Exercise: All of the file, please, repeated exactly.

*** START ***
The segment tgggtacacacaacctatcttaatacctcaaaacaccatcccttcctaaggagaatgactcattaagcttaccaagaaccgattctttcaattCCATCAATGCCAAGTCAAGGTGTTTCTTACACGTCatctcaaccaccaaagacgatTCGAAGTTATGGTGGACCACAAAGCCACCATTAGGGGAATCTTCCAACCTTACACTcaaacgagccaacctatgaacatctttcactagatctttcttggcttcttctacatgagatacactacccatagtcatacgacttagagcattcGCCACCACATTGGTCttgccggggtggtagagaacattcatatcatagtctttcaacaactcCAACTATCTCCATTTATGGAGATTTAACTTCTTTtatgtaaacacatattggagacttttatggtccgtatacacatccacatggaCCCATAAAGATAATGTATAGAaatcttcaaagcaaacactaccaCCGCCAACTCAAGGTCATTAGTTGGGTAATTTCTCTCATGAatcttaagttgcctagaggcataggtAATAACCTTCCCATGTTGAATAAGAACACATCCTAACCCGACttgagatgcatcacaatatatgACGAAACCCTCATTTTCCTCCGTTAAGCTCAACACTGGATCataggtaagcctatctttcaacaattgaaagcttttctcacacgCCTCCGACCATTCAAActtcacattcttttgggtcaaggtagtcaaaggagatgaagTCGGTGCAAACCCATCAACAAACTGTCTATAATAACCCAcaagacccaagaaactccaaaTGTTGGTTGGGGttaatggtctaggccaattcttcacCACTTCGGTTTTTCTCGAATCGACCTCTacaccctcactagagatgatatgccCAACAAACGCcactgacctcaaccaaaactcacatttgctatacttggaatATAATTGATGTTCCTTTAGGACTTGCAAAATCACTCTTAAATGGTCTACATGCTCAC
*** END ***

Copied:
The segment tgggtacacacaacctatcttaatacctcaaaacaccatcccttcctaaggagaatgactcattaagcttaccaagaaccgattctttcaattCCATCAATGCCAAGTCAAGGTGTTTCTTACACGTCatctcaaccaccaaagacgatTCGAAGTTATGGTGGACCACAAAGCCACCATTAGGGGAATCTTCCAACCTTACACTcaaacgagccaacctatgaacatctttcactagatctttcttggcttcttctacatgagatacactacccatagtcatacgacttagagcattcGCCACCACATTGGTCttgccggggtggtagagaacattcatatcatagtctttcaacaactcCAACTATCTCCATTTATGGAGATTTAACTTCTTTtatgtaaacacatattggagacttttatggtccgtatacacatccacatggaCCCATAAAGATAATGTATAGAaatcttcaaagcaaacactaccaCCGCCAACTCAAGGTCATTAGTTGGGTAATTTCTCTCATGAatcttaagttgcctagaggcataggtAATAACCTTCCCATGTTGAATAAGAACACATCCTAACCCGACttgagatgcatcacaatatatgACGAAACCCTCATTTTCCTCCGTTAAGCTCAACACTGGATCataggtaagcctatctttcaacaattgaaagcttttctcacacgCCTCCGACCATTCAAActtcacattcttttgggtcaaggtagtcaaaggagatgaagTCGGTGCAAACCCATCAACAAACTGTCTATAATAACCCAcaagacccaagaaactccaaaTGTTGGTTGGGGttaatggtctaggccaattcttcacCACTTCGGTTTTTCTCGAATCGACCTCTacaccctcactagagatgatatgccCAACAAACGCcactgacctcaaccaaaactcacatttgctatacttggaatATAATTGATGTTCCTTTAGGACTTGCAAAATCACTCTTAAATGGTCTACATGCTCAC